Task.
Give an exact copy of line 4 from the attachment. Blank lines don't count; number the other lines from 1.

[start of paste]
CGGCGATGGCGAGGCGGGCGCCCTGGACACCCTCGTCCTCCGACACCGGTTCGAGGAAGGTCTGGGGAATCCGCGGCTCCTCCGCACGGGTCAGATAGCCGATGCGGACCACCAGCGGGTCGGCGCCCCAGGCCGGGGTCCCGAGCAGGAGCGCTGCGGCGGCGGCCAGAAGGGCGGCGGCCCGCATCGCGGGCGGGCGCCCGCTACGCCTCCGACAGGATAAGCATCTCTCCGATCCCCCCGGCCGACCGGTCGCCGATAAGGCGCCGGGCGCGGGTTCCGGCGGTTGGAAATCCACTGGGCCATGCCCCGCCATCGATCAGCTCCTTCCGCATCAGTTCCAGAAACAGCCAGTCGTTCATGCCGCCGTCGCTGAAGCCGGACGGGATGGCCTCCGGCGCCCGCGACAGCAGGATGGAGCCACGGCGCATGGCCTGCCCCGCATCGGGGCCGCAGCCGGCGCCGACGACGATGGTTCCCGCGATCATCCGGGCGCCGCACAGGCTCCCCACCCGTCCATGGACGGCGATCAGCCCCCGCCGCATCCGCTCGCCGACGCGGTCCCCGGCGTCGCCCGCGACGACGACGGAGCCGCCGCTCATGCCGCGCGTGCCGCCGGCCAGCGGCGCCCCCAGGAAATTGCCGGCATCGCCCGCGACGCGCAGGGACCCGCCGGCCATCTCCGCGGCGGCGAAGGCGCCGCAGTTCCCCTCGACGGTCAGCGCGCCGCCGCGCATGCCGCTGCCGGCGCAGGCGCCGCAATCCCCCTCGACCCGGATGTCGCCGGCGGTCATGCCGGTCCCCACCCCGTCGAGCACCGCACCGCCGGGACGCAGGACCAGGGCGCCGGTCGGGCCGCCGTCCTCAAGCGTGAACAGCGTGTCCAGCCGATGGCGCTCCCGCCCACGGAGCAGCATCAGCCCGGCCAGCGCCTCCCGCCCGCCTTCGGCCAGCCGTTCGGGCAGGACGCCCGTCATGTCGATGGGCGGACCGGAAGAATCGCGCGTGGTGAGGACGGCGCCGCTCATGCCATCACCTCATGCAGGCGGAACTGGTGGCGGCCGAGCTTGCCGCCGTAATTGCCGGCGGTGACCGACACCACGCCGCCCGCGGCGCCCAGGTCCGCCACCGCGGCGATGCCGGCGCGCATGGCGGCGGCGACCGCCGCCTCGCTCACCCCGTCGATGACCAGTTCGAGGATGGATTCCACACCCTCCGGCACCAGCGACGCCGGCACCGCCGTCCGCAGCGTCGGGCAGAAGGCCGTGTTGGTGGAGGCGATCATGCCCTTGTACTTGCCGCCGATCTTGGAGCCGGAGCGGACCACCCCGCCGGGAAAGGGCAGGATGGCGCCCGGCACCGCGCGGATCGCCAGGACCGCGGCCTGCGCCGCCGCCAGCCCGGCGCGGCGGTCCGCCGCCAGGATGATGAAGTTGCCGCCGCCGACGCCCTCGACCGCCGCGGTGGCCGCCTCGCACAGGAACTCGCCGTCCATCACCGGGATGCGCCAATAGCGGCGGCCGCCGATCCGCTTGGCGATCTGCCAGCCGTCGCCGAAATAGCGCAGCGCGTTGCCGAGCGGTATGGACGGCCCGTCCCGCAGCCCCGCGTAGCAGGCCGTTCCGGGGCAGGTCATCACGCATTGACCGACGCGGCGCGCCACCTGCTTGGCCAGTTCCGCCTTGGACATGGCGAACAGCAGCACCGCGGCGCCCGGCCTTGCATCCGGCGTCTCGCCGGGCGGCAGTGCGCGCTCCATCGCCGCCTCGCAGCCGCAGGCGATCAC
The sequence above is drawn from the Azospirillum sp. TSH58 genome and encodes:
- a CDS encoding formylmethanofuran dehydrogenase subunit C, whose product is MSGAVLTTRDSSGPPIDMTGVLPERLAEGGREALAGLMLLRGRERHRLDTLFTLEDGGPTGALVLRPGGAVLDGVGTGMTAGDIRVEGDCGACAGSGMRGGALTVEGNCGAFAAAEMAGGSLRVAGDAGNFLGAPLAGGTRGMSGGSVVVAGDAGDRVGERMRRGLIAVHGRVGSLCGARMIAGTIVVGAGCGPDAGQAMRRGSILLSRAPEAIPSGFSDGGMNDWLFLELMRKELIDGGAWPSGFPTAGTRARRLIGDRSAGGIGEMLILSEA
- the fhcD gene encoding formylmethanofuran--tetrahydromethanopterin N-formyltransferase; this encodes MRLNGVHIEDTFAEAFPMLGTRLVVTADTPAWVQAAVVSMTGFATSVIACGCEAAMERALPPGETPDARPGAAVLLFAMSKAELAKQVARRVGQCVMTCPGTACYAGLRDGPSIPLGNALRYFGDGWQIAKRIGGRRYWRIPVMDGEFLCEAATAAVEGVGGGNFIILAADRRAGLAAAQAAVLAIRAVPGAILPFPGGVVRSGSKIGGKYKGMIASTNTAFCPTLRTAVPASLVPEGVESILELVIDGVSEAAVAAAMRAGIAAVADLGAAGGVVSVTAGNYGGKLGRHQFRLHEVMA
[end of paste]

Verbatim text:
- the fhcD gene encoding formylmethanofuran--tetrahydromethanopterin N-formyltransferase; this encodes MRLNGVHIEDTFAEAFPMLGTRLVVTADTPAWVQAAVVSMTGFATSVIACGCEAAMERALPPGETPDARPGAAVLLFAMSKAELAKQVARRVGQCVMTCPGTACYAGLRDGPSIPLGNALRYFGDGWQIAKRIGGRRYWRIPVMDGEFLCEAATAAVEGVGGGNFIILAADRRAGLAAAQAAVLAIRAVPGAILPFPGGVVRSGSKIGGKYKGMIASTNTAFCPTLRTAVPASLVPEGVESILELVIDGVSEAAVAAAMRAGIAAVADLGAAGGVVSVTAGNYGGKLGRHQFRLHEVMA